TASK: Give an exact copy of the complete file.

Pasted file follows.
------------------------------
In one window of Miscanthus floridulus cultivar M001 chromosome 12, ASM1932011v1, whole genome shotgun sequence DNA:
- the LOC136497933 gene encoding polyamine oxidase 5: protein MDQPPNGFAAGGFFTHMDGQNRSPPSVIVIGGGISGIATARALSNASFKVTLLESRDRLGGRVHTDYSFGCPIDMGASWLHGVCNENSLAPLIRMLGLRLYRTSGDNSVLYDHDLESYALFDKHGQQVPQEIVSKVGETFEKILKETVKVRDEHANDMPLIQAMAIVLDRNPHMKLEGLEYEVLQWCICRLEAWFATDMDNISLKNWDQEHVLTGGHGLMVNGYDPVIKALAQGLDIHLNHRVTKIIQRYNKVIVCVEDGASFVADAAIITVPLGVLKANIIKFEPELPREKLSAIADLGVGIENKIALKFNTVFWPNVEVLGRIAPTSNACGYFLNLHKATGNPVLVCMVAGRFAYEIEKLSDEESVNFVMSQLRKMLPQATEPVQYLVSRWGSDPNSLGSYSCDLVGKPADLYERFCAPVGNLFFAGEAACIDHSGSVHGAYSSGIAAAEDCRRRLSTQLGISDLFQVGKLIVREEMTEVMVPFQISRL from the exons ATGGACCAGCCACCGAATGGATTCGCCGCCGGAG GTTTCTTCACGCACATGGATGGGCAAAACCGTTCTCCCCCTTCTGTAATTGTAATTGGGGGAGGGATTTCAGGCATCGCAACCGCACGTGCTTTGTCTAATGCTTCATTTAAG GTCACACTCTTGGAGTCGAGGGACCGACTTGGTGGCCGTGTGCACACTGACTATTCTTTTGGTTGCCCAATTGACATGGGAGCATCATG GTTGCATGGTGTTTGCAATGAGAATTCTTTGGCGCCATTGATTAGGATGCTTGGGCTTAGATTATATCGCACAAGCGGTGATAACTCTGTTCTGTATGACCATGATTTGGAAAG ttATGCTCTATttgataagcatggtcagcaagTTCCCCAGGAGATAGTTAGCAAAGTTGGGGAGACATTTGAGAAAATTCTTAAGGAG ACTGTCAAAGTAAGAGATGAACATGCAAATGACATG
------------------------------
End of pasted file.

In one window of Miscanthus floridulus cultivar M001 chromosome 12, ASM1932011v1, whole genome shotgun sequence DNA:
- the LOC136497933 gene encoding polyamine oxidase 5: protein MDQPPNGFAAGGFFTHMDGQNRSPPSVIVIGGGISGIATARALSNASFKVTLLESRDRLGGRVHTDYSFGCPIDMGASWLHGVCNENSLAPLIRMLGLRLYRTSGDNSVLYDHDLESYALFDKHGQQVPQEIVSKVGETFEKILKETVKVRDEHANDMPLIQAMAIVLDRNPHMKLEGLEYEVLQWCICRLEAWFATDMDNISLKNWDQEHVLTGGHGLMVNGYDPVIKALAQGLDIHLNHRVTKIIQRYNKVIVCVEDGASFVADAAIITVPLGVLKANIIKFEPELPREKLSAIADLGVGIENKIALKFNTVFWPNVEVLGRIAPTSNACGYFLNLHKATGNPVLVCMVAGRFAYEIEKLSDEESVNFVMSQLRKMLPQATEPVQYLVSRWGSDPNSLGSYSCDLVGKPADLYERFCAPVGNLFFAGEAACIDHSGSVHGAYSSGIAAAEDCRRRLSTQLGISDLFQVGKLIVREEMTEVMVPFQISRL from the exons ATGGACCAGCCACCGAATGGATTCGCCGCCGGAG GTTTCTTCACGCACATGGATGGGCAAAACCGTTCTCCCCCTTCTGTAATTGTAATTGGGGGAGGGATTTCAGGCATCGCAACCGCACGTGCTTTGTCTAATGCTTCATTTAAG GTCACACTCTTGGAGTCGAGGGACCGACTTGGTGGCCGTGTGCACACTGACTATTCTTTTGGTTGCCCAATTGACATGGGAGCATCATG GTTGCATGGTGTTTGCAATGAGAATTCTTTGGCGCCATTGATTAGGATGCTTGGGCTTAGATTATATCGCACAAGCGGTGATAACTCTGTTCTGTATGACCATGATTTGGAAAG ttATGCTCTATttgataagcatggtcagcaagTTCCCCAGGAGATAGTTAGCAAAGTTGGGGAGACATTTGAGAAAATTCTTAAGGAG ACTGTCAAAGTAAGAGATGAACATGCAAATGACATG